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The cut flower trade
The cut flower trade is a multibillion dollar world
industry. Flowers are grown in many countries and, due to their perishability,
must be rapidly transported by air often to far-flung destinations. The
Netherlands largely dominates this industry; more than 60% of the international
trade in cut flowers is conducted from there, much of it at the flower
auctions. Although the Netherlands is itself a major producer of cut flowers,
some of the flowers it exports are imported to it from other countries
and pass through the auctions before heading to their export destinations.
In 2003 Kenya was by far the biggest supplier to the Netherlands auctions
Source: VBN (Dutch Flower Auctions Association)
Kenya and Zimbabwe are the leading flower exporters in Africa. South Africa, Uganda, Tanzania and Zambia are also major producers, while some other African countries export a much smaller volume.
Two options are open to African growers: to directly market their flowers to consumer countries, or export them through the Netherlands auctions. The more-developed cut flower operations (such as Kenya's) have the means to directly market some of their product, most of which is exported to Europe and the U.S. In less-developed African countries, however, such as Tanzania, where most of the growers are small-scale, the Netherlands auctions take 90% of the flower production.
Just a few flower types dominate African flower exports. Roses make up 70% to 95% of the exports in some African countries, particularly the less-developed ones. Other top flowers exported are Dendranthema (chrysanthemums), Dianthus (carnations), and Limonium (statice). A broad range of other flowers (not just those native to Africa) are grown in smaller quantities.
United States imports
The U.S., along with Germany, the Netherlands, the
United Kingdom, Switzerland, Italy, France, and Japan are the major world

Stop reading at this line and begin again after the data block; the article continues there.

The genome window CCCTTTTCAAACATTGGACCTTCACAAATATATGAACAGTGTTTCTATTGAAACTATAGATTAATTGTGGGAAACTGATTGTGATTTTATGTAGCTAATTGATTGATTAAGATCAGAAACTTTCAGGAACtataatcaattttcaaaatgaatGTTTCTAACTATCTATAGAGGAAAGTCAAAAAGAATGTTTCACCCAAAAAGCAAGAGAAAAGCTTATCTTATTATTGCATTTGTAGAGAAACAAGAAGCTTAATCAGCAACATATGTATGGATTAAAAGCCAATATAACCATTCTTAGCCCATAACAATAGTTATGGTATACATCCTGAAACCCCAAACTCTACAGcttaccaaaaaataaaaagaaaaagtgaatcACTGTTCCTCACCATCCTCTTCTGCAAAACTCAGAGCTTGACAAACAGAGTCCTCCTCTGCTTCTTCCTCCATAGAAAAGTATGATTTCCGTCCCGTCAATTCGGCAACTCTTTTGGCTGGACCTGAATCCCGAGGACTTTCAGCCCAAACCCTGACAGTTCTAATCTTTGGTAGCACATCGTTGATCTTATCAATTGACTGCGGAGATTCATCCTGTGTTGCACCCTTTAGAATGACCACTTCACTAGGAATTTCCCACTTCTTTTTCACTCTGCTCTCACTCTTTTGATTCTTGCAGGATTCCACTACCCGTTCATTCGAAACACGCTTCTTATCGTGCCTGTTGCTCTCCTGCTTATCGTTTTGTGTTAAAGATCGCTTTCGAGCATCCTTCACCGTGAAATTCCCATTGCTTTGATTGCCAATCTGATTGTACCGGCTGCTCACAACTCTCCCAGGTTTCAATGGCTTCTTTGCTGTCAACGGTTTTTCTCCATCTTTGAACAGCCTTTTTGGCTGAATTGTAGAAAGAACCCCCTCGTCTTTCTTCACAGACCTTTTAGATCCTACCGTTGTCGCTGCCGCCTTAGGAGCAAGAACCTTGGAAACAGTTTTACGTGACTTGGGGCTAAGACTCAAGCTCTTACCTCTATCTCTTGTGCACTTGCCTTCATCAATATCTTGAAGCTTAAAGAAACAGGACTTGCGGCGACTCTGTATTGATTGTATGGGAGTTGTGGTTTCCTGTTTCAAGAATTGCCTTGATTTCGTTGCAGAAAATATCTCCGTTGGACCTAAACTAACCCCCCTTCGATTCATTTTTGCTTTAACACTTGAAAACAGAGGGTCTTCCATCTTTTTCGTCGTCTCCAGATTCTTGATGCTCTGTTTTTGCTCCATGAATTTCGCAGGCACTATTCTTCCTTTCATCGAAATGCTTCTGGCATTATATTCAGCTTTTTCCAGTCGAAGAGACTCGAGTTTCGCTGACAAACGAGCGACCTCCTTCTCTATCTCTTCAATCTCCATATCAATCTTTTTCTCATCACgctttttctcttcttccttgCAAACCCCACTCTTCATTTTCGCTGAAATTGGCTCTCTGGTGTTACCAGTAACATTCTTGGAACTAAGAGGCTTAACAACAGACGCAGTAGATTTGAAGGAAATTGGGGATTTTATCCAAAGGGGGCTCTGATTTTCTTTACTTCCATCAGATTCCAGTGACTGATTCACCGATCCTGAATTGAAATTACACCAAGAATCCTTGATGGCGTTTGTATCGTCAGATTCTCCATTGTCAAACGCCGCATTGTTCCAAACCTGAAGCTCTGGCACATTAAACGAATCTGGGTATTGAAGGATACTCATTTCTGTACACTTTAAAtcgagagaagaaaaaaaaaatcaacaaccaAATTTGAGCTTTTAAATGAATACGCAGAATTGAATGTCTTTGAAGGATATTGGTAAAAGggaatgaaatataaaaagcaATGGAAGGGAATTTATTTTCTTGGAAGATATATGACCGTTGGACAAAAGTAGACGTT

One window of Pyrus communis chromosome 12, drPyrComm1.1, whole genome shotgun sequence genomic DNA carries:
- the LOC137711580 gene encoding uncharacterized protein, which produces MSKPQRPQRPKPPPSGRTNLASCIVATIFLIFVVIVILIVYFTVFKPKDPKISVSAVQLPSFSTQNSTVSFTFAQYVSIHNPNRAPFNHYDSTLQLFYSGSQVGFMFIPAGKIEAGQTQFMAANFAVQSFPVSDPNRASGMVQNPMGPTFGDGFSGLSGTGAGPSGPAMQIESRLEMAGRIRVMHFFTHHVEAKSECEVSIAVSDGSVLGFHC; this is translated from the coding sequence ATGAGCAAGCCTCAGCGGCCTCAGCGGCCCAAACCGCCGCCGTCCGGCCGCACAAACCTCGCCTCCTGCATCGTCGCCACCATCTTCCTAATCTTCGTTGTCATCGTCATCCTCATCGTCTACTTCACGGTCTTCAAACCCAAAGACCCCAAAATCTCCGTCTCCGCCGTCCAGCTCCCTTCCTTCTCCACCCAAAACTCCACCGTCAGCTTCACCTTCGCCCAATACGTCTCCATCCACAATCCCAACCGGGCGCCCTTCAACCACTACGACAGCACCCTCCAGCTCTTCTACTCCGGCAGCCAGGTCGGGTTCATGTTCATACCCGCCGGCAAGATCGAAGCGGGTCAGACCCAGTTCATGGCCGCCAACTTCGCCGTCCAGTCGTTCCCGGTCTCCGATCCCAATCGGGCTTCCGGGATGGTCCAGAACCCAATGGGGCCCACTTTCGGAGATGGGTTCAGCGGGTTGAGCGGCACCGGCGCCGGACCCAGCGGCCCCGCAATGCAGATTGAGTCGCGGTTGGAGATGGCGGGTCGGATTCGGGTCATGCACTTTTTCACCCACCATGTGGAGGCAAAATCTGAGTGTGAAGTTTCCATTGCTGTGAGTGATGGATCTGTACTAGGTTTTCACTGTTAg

consumer markets for cut flowers. Asia, particularly China, is expected
to become the largest consumer market in the world within the next few
decades. In the U.S. alone, more than $13 billion retail worth of flowers
are sold annually. Although the U.S. itself produces flowers, over half
of the flowers sold are imported (Table 2).
Cut flower imports directly from Africa account for about 0.5% of the total. Another way that African flowers come to the U.S., however, is through the Netherlands auctions. Other countries, such as Mexico, also import and reexport flowers to the U.S.
Miami International airport handles over 85% of the country's cut flower imports. Most of these shipments come from South America, and consist primarily of roses and relatively few other major flower types. A larger variety of flowers, including flowers from Africa, arrive at New York's JFK airport, Chicago O'Hare and other airports. Customs and Border Protection (CBP) agricultural specialists inspect all shipments of imported cut flowers for pests and diseases at U.S. air and border ports. Pests and diseases carried by cut flowers are a concern because if they were to become established here in the U.S., they could seriously harm American agriculture and the environment, particularly the domestic floriculture and nursery industries.